WHEN Joe Aribo first signed a pre-contract agreement with Rangers in 2019, it made his then-manager at Charlton Athletic, Lee Bowyer, deeply unhappy. The central midfielder had options on the table from Premier League and Championship clubs, as well as Charlton, before ultimately opting for Ibrox.

“I worked so hard to get him to this situation he is in now,” lamented the former England internationalist. “It is about progression for him. So it’s a shame if he gets pushed to somewhere where it is not going to benefit him in his football career. 

“If he goes to Rangers that is not the right place for him to go for his football career.

“It doesn’t make sense on the football side. When people from England go and play for Celtic and Rangers, it is at the end of their careers. That’s because it is very rare you get a move from Rangers to the Premier League, and I don’t mean any disrespect by that.”

Bowyer may have claimed his utterances weren’t disrespectful but they clearly were, as the intervening three years have proven. Rather than battling against relegation with a team at the lower end of England’s second tier, Aribo moved to a club where his talents could be nurtured.

The result has been remarkable. The 25-year-old now has winners’ medals from the Premiership and Scottish Cup, he has become a fully-fledged international for Nigeria, shone on the continental stage and scored in a European final and against Brazil. Not bad for someone moving to a footballing backwater.

Now it looks as though a move to Southampton is close to being pushed through, and Aribo has his reward for an impressive stint north of the border. A deal believed to be worth up to £10million is being thrashed out – a fine return, given that Aribo only has a year left on his current contract.

It’s a deal that seems to suit all the parties involved – Southampton get their man, Aribo gets a crack at a higher level and Rangers pocket a tidy sum – and it is arguably one of the most important deals the Govan club have struck post-2012.

Those who stride along the corridors of power at Ibrox often speak of the club’s player trading strategy and the requirement to buy low and sell high in the market. They’re right, too – in a country like Scotland where sponsorship monies are relatively meagre and the windfalls that accompany European success cannot be relied upon due to the often-precarious qualifying process, a successful player trading model can give the likes of Rangers and Celtic a fighting chance on the European stage.

Aribo will be the first player that Rangers have made a significant profit on in quite some time. He cost around £300k in compensation when he arrived and the club will make a healthy profit, should the transfer to St Mary’s go through. He will be only the fifth player to have been sold for a seven-figure sum since the club’s financial implosion a decade ago after Lewis Macleod (£1m), Josh Windass (£2.5m), Nathan Patterson (£16m) and Cedric Itten (£1.5m), and only the second player to have been signed and then sold on for a profit after Windass.

It's undoubtedly an area where Rangers have lagged behind in recent years and the transfer outlay by the club since 2012 is inherently unsustainable. The idea has been to run at a loss in the market in the short term to build a squad of sellable assets that somewhere down the line can be turned for a profit, and the funds can be subsequently reinvested in the first-team squad. Until Aribo’s move is finalised, though, this is little more than high hopes and gusto. Once the deal goes through, it becomes the first piece of evidence that Rangers are on the right track in creating a successful player trading model. Although there is still some work to be done.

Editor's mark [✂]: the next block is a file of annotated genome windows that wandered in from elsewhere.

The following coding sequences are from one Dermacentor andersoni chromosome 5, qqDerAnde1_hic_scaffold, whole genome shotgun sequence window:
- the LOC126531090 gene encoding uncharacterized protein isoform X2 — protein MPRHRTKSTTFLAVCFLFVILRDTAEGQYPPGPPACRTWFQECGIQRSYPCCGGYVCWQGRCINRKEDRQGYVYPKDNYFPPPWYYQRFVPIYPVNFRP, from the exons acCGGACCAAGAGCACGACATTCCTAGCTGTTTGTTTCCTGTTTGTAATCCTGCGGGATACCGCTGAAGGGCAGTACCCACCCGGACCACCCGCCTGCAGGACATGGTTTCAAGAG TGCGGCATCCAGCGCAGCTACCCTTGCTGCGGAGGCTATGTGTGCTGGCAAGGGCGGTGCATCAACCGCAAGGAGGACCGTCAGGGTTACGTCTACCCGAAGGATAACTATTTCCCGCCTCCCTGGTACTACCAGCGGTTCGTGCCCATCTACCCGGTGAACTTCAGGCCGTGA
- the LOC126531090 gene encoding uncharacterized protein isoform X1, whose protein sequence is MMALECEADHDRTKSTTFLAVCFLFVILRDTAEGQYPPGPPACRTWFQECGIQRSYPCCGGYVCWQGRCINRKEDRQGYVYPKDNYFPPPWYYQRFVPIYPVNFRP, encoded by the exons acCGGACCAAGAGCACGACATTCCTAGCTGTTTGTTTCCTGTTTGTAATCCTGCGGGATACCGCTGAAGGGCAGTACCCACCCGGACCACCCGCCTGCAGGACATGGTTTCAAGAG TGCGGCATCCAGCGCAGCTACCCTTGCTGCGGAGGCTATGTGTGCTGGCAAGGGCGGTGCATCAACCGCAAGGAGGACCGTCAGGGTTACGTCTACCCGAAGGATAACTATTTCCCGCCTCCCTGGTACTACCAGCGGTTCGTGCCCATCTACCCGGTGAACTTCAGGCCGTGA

It looked for all the world like Connor Goldson was going to leave for free this summer before the defensive mainstay agreed a new four-year deal last month. Ryan Kent and Alfredo Morelos – two of the team’s most valuable assets – are out of contract at the end of the season and could leave for nothing or at a heavily discounted rate. Even the potential value of Aribo’s transfer fee has been limited somewhat by his own contract situation and the inclusion of a buy-out clause.

If Rangers are to truly thrive in the transfer market, they simply must command fair fees for their top players. That means getting them tied down on contracts that work for the club and building a reputation as a team that can develop up-and-coming talents. Celtic have been able to spend heavily in the transfer market since Ange Postecoglou was installed as manager last summer precisely because they have a strategy that allows the club to move players on for decent sums when richer clubs from down south come calling.

It is a strategy that Rangers must seek to emulate and they appear to be doing that – in the long term, at the very least. John Park, the architect of Celtic’s scouting programme that unearthed gems such as Virgil van Dijk and Victor Wanyama – players that the Parkhead club sold for a huge profit – joined the scouting department at Ibrox earlier this week, and his appointment looks like a shrewd piece of business. If he can discover players of a similar calibre for Rangers, then any potential transfer income is likely be spent in the right places. The club’s focus on hoovering up talented youngsters for the B team, too, points to a long-term focus on creating a sustainable transfer model.

The high heid yins at Ibrox will be hoping that Aribo’s sale marks the beginning of a new era in Govan, where players can spend a few years in Glasgow’s south side before moving on for a healthy profit. But it is now down to the executives at Rangers to show that this is the case – to prove that they can repeatedly sell their prized assets at fair market value – and that Aribo’s departure bucks the club’s transfer trends of the past decade.